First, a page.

Amelia: You also worked on the Warriors adventure game. Do you do a lot of stuff that’s focused on kids?
Mark: I’ve never heard of that.
Stan!: It’s a shame. I usually let other people say this for me, because it sounds so conceited when I say it, but by some measures it’s the bestselling roleplaying game ever. In the first year that it was out it sold 800,000 units.
Amelia: What year was that?
Stan!: Oh, that’s an awesome question. That should be around the year that Pokémon premiered. 2000, 2001, maybe 2002.
Mark: Wow, we grew up with Pokémon, but never heard of this.
Stan!: The problem was that most of the distribution was through Walmart. Let me take a look…Yeah, it was released in 2000.
Mark: We just completely missed the ball on this one.
Stan!: This game was snake bitten from the beginning. It came just as Hasbro had purchased Wizards of the Coast and there was some confusion on who was going to be responsible for which parts of it. So in the end both companies printed some, and way too many were printed. So despite the fact that 800,000 units were sold, they had printed close to 1 ½ million and it was considered a failure. Also, the larger problem it had, and maybe this is too business-y, but it had been priced as a $10 item and it didn’t sell great as a $10 item. They got into Walmart and it sold as a $5/$6 item and it sold like hotcakes, but rather than taking the lesson that ‘this is an awesome $6 product, let’s do another one that’s designed to be that and we can sell 800,000 of them,’ they learned ‘we only sold half our print run and lost our money, therefore it’s no good.’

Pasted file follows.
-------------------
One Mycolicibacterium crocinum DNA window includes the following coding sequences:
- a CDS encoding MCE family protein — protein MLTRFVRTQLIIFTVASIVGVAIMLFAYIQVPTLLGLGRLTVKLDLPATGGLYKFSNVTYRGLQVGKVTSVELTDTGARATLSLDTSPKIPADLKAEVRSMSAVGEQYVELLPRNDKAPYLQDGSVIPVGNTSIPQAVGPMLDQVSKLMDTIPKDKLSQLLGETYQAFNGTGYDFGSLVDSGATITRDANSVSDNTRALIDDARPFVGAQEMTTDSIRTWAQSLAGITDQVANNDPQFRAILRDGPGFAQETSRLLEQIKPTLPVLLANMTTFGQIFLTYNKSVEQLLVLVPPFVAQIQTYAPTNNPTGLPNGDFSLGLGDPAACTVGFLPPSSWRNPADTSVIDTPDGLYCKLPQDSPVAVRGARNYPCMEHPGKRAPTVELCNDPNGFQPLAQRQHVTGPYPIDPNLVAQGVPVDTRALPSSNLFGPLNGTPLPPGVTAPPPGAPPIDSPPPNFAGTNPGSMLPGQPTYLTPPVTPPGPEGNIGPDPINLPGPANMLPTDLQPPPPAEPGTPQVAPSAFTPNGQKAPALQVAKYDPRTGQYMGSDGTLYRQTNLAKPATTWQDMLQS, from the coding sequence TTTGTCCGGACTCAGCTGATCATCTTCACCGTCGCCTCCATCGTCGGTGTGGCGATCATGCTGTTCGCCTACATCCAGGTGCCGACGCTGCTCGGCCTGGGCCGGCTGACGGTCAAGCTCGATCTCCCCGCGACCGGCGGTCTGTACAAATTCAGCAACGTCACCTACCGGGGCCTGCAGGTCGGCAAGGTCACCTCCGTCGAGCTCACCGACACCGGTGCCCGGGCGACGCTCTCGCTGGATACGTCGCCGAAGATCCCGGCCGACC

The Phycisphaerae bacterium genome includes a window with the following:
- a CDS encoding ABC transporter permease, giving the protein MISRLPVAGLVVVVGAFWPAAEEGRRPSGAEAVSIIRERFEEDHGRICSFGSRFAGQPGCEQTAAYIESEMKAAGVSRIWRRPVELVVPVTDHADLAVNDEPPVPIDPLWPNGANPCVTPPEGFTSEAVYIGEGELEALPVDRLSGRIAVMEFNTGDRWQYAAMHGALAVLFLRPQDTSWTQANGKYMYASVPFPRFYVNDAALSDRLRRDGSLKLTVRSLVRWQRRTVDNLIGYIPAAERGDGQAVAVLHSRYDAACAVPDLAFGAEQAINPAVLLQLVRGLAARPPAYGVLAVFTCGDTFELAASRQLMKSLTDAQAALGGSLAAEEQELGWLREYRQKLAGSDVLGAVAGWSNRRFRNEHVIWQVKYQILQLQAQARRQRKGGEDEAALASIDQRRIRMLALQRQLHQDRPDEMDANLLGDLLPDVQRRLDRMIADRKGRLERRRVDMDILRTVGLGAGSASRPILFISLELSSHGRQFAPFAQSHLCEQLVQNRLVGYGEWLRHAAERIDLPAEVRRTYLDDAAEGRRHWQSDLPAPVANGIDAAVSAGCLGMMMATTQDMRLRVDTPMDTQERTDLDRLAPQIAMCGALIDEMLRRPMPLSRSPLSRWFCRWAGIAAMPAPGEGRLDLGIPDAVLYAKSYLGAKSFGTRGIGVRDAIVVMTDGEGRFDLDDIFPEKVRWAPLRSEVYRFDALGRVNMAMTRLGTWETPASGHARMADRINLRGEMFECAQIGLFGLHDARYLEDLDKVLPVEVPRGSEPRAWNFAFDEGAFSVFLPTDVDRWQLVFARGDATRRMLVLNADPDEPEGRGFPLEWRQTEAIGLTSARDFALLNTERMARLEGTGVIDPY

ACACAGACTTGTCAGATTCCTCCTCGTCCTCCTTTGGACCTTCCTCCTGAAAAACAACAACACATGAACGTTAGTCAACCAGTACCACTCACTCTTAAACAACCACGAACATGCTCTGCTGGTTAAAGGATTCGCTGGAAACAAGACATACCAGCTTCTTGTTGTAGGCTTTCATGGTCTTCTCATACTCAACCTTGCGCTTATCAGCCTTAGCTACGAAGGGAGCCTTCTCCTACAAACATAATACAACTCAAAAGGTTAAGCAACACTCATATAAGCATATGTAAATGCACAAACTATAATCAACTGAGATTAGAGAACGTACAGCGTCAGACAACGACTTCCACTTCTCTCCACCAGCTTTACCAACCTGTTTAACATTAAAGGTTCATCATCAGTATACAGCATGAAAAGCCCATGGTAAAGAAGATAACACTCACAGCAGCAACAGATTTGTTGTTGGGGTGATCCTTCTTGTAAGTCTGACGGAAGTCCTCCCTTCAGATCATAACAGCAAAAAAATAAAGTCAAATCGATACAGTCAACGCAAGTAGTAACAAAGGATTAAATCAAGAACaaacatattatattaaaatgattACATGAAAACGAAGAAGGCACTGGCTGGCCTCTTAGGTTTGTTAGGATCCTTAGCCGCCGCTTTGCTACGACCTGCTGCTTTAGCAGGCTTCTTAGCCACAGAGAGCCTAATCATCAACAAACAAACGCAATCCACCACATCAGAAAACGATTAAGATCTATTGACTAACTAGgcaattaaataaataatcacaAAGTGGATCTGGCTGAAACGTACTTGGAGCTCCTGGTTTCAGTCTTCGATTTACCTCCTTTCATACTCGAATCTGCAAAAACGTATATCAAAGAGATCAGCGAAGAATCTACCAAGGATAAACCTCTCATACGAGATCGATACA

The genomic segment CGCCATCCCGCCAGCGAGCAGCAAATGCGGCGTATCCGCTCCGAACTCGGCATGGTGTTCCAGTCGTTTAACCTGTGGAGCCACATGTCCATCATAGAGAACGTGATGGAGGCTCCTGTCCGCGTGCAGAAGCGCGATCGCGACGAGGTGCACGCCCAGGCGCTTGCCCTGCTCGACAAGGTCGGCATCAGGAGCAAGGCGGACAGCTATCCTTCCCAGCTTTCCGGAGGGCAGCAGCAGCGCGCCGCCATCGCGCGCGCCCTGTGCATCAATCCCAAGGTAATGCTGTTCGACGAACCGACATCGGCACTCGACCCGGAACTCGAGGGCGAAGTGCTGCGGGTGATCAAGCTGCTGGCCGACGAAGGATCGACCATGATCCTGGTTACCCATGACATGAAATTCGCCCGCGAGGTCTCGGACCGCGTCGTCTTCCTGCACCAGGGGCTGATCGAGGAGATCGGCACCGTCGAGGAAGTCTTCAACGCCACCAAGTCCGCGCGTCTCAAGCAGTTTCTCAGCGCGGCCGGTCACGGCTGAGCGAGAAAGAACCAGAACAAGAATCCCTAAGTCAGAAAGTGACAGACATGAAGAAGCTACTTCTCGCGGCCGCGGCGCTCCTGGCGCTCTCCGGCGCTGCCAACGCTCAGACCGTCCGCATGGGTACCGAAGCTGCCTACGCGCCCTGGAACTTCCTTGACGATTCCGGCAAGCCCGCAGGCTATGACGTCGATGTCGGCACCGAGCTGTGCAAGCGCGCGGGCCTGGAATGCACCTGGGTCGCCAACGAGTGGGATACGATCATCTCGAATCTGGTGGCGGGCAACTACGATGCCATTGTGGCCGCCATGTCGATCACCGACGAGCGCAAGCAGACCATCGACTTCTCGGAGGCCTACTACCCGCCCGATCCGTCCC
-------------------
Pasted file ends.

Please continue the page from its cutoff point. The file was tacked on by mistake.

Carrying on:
Mark: I guess they figured they had the card game.
Stan!: Well, they had the card game already. This came out afterwards. I was doing it at the same time when Wizards was working with Japan to get the card game to come out. This same era I worked on a bunch of games like that for Wizards, most of which didn’t get released, there was a Harry Potter Roleplaying Game.
Amelia: What a great idea! Why doesn’t that exist?
Stan!: You know, let’s just say licensing, because that’s the one that won’t get me in trouble. We wanted to release that, and just in the end it wasn’t possible. Another thing that got caught in the same gravity well was a Harry Potter Choose Your Own Adventure book that I wrote. It’s done. I still have a copy of it. It was all the way through editing and then we found out that we could never publish it.
Let’s see, we had a game based on Crocodile Hunter that we were working on. There was some talk for a while of revamping the brand of Centipede, the old arcade video game. There was a possibility of an animated series and novels and other stuff. We had worked on a game to go with that. So I’ve been involved with kids games for a while.
Because of that, editors of Harper Collins contacted me when they were thinking about doing a roleplaying game for Warriors, just to consult about whether or not what they were doing was possible. After talking to me and me assuring them that it was possible and citing examples from [talking in a funny voice] my illustrious career, they asked me if I was interested in producing it. I said I absolutely was. That was a lot of fun. It’s great to have an audience like that. This went to readers who had no idea it was possible to play a roleplaying game—a storytelling game. Creating something that would appeal to them and was not necessarily defined by the expectations of a roleplaying audience was a challenge, and a fun challenge. It was a good time.
Mark: What would you say to parents who want to get their kids into roleplaying games?
Amelia: What kind of themes are good for kids?